Wednesday, December 23, 2009

The Decade Behind and The Decade Ahead

At the beginning of every decade, pundits both like to look back and analyze the last 10 years and prognosticate about the future. Whereas there are many pundits better than I, I nonetheless feel it is time for me to throw my opinions into the blogosphere and subject myself to whatever outraged commentary comes hurling in my direction. So here goes:

A look back over the last ten years reminds me of a great number of wonderful squash players. Here are my favorites on the men's side:

Best Deception: Jonathan Power
Best Mouth: Jonathan Power
Best Overall Player: Tie--Amr Shabana, Peter Nicol
Best Mental Discipline: Thierry Lincou
Best Exuberance: Ramy Ashour
Toughest: Tie--Nick Matthew, David Palmer
Best Scandinavian: Olli Touminen
Best Hair: Olli Touminen
Best Humor: John White
Best Personality: John White

For the ladies, I'm a bit less opinionated:

Best Overall Player: Nicol David
Very Honorable Mention: Sarah Fitz-Gerald
Best Mental Discipline: Tie--Nicol David, Sarah Fitz-Gerald
Toughest: Tie--Jenny Duncalf, Rachel Grinham
Best Scandinavian: Anna-Carin Forstadius

I also have a lot of typically male opinions about the relative sexiness of these players -- hey, The Squashist is human -- but without getting into a Best Legs, Nicest Smile, etc., etc., list, I feel I should say that any great woman squash player is naturally sexy. She's athletic, smart, and determined, and that's a great combo.

A look ahead leads me to a prediction that I'm convinced will bear fruit: There will be an increasing number of top-10 squash players from the US as the next decade unfolds. I think there will be a #1 from the US this decade, and it will more than likely be a woman. But the men will not be too far behind; by the end of the next decade, there will be a man from the US in the top 3 -- maybe even #1.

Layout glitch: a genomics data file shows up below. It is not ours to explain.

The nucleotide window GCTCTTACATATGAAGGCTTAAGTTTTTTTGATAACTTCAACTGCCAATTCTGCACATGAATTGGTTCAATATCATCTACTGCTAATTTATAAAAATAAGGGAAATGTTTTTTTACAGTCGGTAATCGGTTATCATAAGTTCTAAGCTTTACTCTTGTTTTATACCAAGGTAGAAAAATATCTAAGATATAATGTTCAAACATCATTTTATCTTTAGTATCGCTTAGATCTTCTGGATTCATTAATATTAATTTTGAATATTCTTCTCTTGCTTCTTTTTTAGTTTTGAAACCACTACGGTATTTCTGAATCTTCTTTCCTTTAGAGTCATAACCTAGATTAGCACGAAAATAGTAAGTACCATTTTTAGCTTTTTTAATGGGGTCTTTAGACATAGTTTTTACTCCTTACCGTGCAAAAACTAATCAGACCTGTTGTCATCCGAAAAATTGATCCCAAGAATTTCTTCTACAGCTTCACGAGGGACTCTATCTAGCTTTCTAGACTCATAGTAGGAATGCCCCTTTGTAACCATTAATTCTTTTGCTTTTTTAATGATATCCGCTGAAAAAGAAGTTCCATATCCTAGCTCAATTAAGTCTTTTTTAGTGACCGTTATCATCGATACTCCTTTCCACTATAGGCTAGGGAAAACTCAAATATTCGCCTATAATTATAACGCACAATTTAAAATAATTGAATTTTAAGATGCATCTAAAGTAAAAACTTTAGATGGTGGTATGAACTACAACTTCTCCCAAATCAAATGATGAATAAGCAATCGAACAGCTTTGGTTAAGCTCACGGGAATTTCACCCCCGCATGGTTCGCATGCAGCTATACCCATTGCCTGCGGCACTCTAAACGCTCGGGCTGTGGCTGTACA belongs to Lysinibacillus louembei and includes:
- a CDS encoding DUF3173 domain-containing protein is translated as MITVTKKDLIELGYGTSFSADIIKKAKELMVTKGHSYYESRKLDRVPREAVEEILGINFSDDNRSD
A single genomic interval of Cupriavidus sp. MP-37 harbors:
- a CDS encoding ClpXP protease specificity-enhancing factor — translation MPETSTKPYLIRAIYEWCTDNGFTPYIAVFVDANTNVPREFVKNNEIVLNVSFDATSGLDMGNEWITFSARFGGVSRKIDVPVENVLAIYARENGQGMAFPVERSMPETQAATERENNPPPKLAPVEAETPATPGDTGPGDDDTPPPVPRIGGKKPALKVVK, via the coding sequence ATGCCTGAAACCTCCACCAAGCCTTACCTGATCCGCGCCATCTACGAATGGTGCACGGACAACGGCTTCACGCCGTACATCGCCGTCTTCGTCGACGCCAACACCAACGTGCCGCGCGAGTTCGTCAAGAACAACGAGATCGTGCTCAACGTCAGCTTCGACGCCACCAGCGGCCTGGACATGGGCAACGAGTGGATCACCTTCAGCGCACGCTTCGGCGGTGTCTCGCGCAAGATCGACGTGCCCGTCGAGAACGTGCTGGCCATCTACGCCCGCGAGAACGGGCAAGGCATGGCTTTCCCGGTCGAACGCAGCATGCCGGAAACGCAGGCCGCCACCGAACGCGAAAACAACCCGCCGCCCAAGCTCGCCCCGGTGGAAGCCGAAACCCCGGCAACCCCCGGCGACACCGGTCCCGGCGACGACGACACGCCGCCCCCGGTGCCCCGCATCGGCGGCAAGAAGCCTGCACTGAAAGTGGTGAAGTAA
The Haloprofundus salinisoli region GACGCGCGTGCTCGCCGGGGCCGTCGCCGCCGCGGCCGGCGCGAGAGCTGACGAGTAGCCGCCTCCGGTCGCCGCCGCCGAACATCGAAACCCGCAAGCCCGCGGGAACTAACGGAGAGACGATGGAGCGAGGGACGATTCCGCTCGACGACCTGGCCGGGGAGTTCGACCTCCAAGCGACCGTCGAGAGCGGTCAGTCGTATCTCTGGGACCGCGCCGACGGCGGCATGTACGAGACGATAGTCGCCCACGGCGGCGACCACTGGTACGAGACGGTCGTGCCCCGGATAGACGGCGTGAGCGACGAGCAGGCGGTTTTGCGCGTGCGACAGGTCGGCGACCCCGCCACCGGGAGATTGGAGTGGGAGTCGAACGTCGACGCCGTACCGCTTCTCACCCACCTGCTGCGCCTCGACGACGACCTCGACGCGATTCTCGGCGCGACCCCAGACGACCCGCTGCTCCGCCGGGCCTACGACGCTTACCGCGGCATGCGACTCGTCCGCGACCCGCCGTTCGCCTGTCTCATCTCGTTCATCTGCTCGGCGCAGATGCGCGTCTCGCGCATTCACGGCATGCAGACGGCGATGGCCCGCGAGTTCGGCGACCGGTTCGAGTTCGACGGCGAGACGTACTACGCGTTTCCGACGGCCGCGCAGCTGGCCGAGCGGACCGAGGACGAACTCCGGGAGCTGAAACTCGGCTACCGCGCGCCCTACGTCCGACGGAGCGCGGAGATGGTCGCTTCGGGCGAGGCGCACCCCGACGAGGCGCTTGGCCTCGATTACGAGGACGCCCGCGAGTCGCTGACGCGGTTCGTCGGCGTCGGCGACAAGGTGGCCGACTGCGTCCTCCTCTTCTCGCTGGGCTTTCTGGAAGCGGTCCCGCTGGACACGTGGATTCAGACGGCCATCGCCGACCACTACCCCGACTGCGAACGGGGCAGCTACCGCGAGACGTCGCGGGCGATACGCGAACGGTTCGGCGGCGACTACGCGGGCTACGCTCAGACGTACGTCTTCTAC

Why do I say this? Because the junior game is thriving in the US, and many accomplished foreign squash players are taking up residence here and teaching their skills to US players. The American system of athletic equality means that women are getting as great a squash education as the men, and there are a large number of women athletes in the US because of this system. A few of these women will break through to the top echelon, and I'm betting one will go all the way. (I'm discounting the great Natalie Grainger, who still could reach #1 herself, because she is foreign-born; I'm writing here about a native American.)

At this writing Julian Illingworth has already climbed to #28, as high as an American has ever achieved. Might he make it to the top? It's very possible; he's young enough that he is still learning and he is a determined athlete; he might well be able to do it. But there are scores of players coming after him, so watch out world, the American decade is about to begin.

(I'm off for 10 days for a trip down South and up to DC, so nothing new from me for awhile. Everyone, have a great holiday: God Jul! as they say in Sweden.)

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